2011 Chevrolet Volt on test in Little Rock, Arkansas, July 2011Enlarge Photo
When the second ever 2011 Chevrolet Volt made rolled off the production line at General Motor’s Detroit Hamtamck facility last year, it was destined to be auctioned off in order to help raise funds for the public school system in Detroit.
In that particular auction, a brand-new Chevrolet Volt was auctioned off to the highest bidder in aid of a charity -- but what happens when a Chevrolet Volt becomes the donated gift from an anonymous benefactor?
Covering events at last weekend’s Green Drive Expo in Richmond, CA, Autobloggreen reports that during the event an anonymous woman stood up to share the news that she had purchased not one, but two, 2012 Chevrolet Volts, giving one away to a low-income family.
Motivated by the start of the Iraq war in March 2003, the woman said she decided to find an alternative solution to her transportation needs which didn’t rely on oil. Initially, that solution came in the form of a tiny electric scooter and a set of photovoltaic solar panels on the roof of her home.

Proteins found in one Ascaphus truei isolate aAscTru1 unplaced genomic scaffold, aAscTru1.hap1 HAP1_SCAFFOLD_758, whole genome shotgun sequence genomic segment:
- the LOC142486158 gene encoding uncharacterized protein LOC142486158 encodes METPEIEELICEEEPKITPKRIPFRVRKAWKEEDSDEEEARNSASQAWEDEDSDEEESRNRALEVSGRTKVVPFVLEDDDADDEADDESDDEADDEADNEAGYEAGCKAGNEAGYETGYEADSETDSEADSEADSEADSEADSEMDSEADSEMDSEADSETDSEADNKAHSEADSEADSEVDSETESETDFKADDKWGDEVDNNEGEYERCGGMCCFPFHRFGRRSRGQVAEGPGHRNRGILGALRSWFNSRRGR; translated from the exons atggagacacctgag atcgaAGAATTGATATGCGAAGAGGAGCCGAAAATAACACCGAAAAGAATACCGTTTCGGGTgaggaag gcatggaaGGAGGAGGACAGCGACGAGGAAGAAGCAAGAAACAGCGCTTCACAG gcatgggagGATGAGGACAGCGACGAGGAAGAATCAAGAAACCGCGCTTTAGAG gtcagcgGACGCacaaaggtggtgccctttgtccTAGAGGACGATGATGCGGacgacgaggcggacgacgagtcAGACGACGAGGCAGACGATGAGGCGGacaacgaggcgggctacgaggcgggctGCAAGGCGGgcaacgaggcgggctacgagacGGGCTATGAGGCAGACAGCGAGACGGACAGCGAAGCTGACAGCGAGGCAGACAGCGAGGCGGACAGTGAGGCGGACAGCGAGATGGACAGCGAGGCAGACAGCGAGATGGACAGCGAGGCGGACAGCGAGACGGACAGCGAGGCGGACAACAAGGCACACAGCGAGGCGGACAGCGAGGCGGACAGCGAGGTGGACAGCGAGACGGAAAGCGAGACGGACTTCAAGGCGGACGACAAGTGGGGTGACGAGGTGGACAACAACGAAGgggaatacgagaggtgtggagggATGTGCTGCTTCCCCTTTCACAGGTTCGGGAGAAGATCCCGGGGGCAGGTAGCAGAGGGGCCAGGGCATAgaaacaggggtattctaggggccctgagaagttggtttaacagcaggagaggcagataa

“I used to fall off the Zapino all the time,” she recalled. “But this year, I felt good enough that I said ‘That’s it.’ That got me off the scooter and into the next phase, [buy a plug-in] car and give it away to a family in need and get them off expensive gasoline.”
2011 Chevrolet VoltEnlarge Photo
After finding a family she felt would benefit from the car -- a family of five in need of a new car -- the anonymous donor went to her local dealer and handed over her hard-earned cash for both cars.
But it wasn’t just a case of handing over the $40,000 car and moving on with her life. In order to permanently become owners of the donated car, the lucky recipient family had to achieve an average fuel economy equivalent of 75 miles per gallon during the first three months -- or the car would go to someone else.
“They came in at 146 mpge,” she told Autobloggreen. “I mean, they just completely shattered the challenge. I have a Volt, and I’m at 70 miles to the gallon.”
Both donor and recipients remain anonymous, so what caused the act plug-in altruism?
According to the donor, it wasn’t about green credentials, but cleansing her guilt about the Iraq war.
“I needed relief from that guilt”, she said. “I’m done. I feel at peace. Although I will never forgive or forget what we’ve done, I can kind of move on now. I needed this.”
We think it’s great that someone has the funds and charitable inclination to give away a plug-in hybrid to a family in need but we have to be a little perplexed. If a gasoline-fueled war started her guilt, why didn’t the anonymous donor give away an all-electric car?